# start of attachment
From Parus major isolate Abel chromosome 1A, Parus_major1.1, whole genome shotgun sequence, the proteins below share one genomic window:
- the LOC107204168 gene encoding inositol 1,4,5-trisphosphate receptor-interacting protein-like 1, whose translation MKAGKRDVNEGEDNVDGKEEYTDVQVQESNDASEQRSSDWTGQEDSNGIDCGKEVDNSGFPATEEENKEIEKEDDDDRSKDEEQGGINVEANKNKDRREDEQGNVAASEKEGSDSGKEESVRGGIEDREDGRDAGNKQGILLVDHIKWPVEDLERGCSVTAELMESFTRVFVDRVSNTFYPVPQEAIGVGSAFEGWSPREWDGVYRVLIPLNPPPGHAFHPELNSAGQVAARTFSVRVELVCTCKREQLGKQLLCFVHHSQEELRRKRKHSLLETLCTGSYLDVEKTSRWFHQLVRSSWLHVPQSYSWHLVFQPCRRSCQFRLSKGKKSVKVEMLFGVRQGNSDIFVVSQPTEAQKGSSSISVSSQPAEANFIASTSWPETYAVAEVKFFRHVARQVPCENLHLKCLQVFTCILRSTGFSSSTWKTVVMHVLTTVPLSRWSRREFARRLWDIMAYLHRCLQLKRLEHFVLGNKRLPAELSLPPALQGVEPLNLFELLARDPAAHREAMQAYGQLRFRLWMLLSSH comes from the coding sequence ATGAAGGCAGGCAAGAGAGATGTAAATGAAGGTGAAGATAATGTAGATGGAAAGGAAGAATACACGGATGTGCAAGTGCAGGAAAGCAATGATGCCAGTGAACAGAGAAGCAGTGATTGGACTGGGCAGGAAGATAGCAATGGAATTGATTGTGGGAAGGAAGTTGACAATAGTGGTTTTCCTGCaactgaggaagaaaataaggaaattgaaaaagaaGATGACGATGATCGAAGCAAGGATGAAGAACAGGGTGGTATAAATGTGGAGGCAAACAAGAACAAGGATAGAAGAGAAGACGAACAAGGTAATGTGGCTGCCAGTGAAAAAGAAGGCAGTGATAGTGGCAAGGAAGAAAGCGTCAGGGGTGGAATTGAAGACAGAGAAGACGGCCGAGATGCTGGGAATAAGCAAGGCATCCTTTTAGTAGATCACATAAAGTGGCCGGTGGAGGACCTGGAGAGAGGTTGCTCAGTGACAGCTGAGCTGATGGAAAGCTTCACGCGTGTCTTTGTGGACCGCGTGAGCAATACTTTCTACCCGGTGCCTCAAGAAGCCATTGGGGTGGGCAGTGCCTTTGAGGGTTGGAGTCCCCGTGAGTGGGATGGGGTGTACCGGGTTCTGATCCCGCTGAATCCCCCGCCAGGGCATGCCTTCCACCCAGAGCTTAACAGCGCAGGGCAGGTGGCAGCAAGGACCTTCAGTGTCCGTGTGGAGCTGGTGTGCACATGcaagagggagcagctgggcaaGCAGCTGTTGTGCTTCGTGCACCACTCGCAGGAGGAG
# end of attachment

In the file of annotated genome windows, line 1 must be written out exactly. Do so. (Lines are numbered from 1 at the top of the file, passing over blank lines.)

From Parus major isolate Abel chromosome 1A, Parus_major1.1, whole genome shotgun sequence, the proteins below share one genomic window: